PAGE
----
Still alive, still kicking. It's the offseason, so not much is happening. But I'm still writing many many many places, so if WOH is your thing, please follow me on twitter @WhrOffnsHppns. I've also started a tumblr for posting links to everything I publish on the web, sethpartnow.tumblr.com. Finally, if you're interested in analytics in general, we've got great stuff going on at The Nylon Calculus, can't encourage you to visit strongly enough as we have some pretty smart guys writing there. (And me.)
Just a quick update for the people hanging on my every word, the blog is not dead, I'm not taking a break or anything like that. New stuff will be coming soon. Rob and I hope to do at least one pod to coincide with the Sloan Conference this weekend. In the meantime, I wrote (with help from Darryl of Backboard Blues) a lengthy piece on the new NBA.com"player tracking boxscores" for Hickory High, where they've been kind enough to put me on staff. I should have part 2 of that piece, concerning season long SportVU data and trends sometime this week or early next. Don't want to give too much away but I also have a big old piece coming later this week on BBall Breakdown talking about how some of the top scorers in the league fair versus the top defenses in the league. Finally, I've been participating in ClipperBlog's "Last Call" post games and hope to continue to do so in the future. I also have about 10 half-finished posts which need to get, well, finished as time permits and inspiration allows.
Thanks to Ian and the crew at Hickory High, today seems to be a day where a lot of people visit WOH for the first time, so I thought I throw up a quick set of links to a few of my favorite posts I've done over the 2+ months of this blogs' existence. Please peruse and enjoy!
Some of my favorite hard analytics have been trying to make something useful from NBA.com's SportVU "Player Tracking Data". I think the useful information that comes from that data is almost accidental as I doubt teams were willing to share the reports they actually run on the data, but I think I have been able to parse some of the data in two interesting ways - Rim Protection, first post here and "True Usage" a measure of offensive involvement combining both shooting and playmaking, first post here.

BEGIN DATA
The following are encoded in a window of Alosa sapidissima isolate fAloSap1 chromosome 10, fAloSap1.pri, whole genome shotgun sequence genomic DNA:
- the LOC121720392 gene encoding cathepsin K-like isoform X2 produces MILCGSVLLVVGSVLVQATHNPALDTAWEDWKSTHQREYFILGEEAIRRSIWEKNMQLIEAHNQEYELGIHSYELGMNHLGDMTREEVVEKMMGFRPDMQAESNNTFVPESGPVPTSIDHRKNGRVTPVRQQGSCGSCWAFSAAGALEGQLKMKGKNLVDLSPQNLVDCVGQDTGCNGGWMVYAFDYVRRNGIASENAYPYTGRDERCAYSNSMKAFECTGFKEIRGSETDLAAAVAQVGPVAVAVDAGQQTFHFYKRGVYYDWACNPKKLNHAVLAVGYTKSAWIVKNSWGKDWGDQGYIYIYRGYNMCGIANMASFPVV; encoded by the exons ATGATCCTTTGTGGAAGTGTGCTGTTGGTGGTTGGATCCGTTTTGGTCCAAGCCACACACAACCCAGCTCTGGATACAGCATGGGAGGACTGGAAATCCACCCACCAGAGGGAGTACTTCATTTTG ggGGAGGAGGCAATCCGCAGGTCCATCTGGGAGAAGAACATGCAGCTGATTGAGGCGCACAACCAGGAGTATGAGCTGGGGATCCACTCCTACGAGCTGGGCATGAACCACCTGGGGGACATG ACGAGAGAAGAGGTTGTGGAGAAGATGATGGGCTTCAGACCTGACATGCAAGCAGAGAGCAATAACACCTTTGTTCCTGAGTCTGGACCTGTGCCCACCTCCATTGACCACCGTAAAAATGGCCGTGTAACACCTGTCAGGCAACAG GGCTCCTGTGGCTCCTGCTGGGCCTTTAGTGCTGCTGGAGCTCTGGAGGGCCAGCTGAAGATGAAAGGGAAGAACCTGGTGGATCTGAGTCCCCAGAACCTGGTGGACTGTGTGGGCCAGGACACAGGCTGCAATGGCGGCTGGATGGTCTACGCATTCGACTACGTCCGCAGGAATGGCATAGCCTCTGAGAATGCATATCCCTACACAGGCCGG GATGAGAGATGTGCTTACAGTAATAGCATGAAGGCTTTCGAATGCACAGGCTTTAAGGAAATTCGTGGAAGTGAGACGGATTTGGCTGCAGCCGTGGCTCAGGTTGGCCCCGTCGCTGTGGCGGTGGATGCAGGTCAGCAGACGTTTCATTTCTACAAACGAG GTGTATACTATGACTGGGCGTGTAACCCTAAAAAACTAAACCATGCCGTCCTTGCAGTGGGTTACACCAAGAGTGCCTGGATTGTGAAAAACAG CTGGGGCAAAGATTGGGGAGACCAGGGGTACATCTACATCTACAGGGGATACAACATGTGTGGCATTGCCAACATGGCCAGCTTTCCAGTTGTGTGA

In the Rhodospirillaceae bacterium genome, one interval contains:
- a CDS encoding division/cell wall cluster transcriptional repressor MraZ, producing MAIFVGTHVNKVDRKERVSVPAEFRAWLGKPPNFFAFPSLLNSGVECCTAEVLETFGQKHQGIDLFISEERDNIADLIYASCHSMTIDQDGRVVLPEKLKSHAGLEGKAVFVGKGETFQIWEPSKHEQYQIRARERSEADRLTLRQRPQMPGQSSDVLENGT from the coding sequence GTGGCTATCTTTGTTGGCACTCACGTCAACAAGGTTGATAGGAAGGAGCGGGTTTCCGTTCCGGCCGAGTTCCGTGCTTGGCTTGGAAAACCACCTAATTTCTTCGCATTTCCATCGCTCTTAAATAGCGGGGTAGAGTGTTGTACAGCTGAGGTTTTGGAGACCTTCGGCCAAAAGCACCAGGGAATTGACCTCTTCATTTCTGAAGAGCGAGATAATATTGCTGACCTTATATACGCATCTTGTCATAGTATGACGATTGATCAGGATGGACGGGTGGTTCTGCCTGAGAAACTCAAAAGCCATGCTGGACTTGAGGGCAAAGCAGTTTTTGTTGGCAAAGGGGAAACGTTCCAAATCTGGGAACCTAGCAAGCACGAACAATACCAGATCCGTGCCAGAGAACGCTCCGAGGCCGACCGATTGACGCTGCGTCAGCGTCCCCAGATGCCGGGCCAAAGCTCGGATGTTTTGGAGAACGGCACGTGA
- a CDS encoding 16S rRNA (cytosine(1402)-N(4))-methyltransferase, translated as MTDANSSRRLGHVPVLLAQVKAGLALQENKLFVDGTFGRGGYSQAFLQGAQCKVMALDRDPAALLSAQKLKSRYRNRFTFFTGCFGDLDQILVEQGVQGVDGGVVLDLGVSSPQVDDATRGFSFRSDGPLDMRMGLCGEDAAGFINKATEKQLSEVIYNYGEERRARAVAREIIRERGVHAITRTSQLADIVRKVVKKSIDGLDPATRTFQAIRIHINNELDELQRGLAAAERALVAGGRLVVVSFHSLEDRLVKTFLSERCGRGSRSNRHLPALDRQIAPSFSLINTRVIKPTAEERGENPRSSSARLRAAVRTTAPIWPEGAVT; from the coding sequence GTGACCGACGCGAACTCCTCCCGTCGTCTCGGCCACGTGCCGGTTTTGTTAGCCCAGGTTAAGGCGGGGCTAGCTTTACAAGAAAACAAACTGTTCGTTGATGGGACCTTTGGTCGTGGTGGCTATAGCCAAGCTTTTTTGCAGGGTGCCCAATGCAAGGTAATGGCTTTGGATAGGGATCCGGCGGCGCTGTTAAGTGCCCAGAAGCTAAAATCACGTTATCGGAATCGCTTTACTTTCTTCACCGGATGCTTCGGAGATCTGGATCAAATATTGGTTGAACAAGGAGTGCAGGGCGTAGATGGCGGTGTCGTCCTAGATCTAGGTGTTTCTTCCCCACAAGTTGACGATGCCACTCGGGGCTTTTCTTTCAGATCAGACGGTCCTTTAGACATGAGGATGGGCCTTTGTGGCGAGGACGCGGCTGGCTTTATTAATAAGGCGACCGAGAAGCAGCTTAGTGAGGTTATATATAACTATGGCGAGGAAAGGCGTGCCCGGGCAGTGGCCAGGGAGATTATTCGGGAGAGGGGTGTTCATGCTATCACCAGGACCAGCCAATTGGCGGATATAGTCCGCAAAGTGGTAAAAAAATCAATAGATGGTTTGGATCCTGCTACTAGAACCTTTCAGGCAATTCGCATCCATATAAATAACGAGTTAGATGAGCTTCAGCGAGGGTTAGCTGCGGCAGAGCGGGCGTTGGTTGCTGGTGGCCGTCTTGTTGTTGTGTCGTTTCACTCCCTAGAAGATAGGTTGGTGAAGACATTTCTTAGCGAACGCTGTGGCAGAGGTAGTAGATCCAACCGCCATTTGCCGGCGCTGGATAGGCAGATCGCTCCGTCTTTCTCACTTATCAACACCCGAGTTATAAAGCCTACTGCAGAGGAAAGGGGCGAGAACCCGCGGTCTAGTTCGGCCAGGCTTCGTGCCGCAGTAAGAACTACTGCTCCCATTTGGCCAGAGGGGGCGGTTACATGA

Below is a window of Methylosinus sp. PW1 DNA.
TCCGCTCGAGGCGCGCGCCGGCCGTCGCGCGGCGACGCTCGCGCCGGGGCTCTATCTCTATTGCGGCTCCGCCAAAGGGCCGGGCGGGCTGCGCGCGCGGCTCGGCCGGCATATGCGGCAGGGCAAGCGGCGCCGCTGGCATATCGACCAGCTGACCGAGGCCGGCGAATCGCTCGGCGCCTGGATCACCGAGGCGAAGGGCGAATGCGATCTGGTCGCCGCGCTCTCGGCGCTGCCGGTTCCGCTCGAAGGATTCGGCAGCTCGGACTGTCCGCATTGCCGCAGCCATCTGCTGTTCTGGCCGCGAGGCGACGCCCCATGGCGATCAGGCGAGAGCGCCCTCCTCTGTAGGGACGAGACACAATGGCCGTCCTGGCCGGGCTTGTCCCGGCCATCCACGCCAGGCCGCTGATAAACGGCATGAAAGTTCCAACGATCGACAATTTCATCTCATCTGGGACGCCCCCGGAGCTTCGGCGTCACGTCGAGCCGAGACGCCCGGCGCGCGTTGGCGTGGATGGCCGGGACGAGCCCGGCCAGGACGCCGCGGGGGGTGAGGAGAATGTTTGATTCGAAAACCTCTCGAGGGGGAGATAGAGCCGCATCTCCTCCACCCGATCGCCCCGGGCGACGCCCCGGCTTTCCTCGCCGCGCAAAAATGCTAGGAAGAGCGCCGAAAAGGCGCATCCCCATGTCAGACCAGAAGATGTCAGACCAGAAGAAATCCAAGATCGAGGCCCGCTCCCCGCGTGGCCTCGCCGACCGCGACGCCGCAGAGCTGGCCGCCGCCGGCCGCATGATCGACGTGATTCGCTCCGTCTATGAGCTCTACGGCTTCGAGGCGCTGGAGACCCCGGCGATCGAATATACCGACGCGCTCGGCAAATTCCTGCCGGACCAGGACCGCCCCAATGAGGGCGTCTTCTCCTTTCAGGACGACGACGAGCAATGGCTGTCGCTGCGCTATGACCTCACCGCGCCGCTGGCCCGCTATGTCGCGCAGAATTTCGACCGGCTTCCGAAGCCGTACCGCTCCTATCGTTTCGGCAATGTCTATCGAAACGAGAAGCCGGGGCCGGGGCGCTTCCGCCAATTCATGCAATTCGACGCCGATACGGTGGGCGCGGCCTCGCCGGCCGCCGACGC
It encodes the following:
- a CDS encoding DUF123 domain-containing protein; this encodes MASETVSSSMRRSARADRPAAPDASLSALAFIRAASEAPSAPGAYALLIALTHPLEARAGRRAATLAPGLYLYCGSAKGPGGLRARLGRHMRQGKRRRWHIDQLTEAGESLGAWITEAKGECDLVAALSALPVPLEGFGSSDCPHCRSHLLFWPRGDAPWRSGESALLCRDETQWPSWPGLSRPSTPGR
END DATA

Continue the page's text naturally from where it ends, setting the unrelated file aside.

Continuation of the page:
I took a look at tanking and the overvaluation of future draft picks here
Several posts breaking down Portland's efficient yet highly aesthetically pleasing offense starting here
So as I get a better handle on how this is going to work, I think I've hit upon a general structure. I want to keep each post somewhat concise, but a lot of the things I want to look at are going to take 15-20 plays to illustrate the point. First of all, getting and captioning that many screengrabs is going to make my eyes bleed. Also, it's probably hard to digest more than a few at a time for a reader who hasn't watched each play over and over.
So, a quick intro. I'm a mid 3os lifelong NBA fan, who's been obsessed with sports statistics in general and basketball statistics specifically for as long as I remember. I'm also a fan of the game as a game, with how the players interact with each other across time and space. And not that it matters terribly much, but I also played a little small college ball, which I hope gives me some small insight as to how the game works.
I very much enjoy the discussion that the advances in SABR-style research on the NBA allow us to have, which allow us to say no, Kobe vs. Lebron is not a reasonable discussion (for the last several years it has just been unequivocally true that Lebron is substantially, measurably better), Chris Paul is historically elite and Golden State Monta Ellis was overrated by "CasualFan" because he scored a lot.
However, looking at basketball on paper (though you should read Basketball on Paper) and stopping there is a trap too many (at least in the online discussion community) fall into. Which brings us to the mascot of this blog: Kyle Korver. Korver is not my favorite basketball player, (nor is Ashton Kutcher for that matter.) But he is the poster child for the extreme strawman version of Analytics Only Guy.
AOG looks at his alltime record pace (through 10 games at the time of this writing) .710 True Shooting Percentage (defined here, though I'm assuming if you are reading this blog, you have a passing familiarity with at least basic box score statistics as well as the first generation of advanced metrics such as TS% or PER) and wonders why Atlanta doesn't let him shoot more three pointers, especially from the corner as a Kyle Korver Korner 3 is close to the platonic ideal of a perfect basketball possession.
And the reason Korver doesn't shoot more 3s is because he can't. By NBA standards he's not particularly tall, strong, quick, fast or athletic. And the players on the other team are fairly well compensated to stop Mr. Korver from launching said three. (Well some of the opposition are well compensated to do some stopping, and some are Jamal Crawford or play for the New York Knickerbockers, below the fold we ask where are you going, Mr. Shumpert?)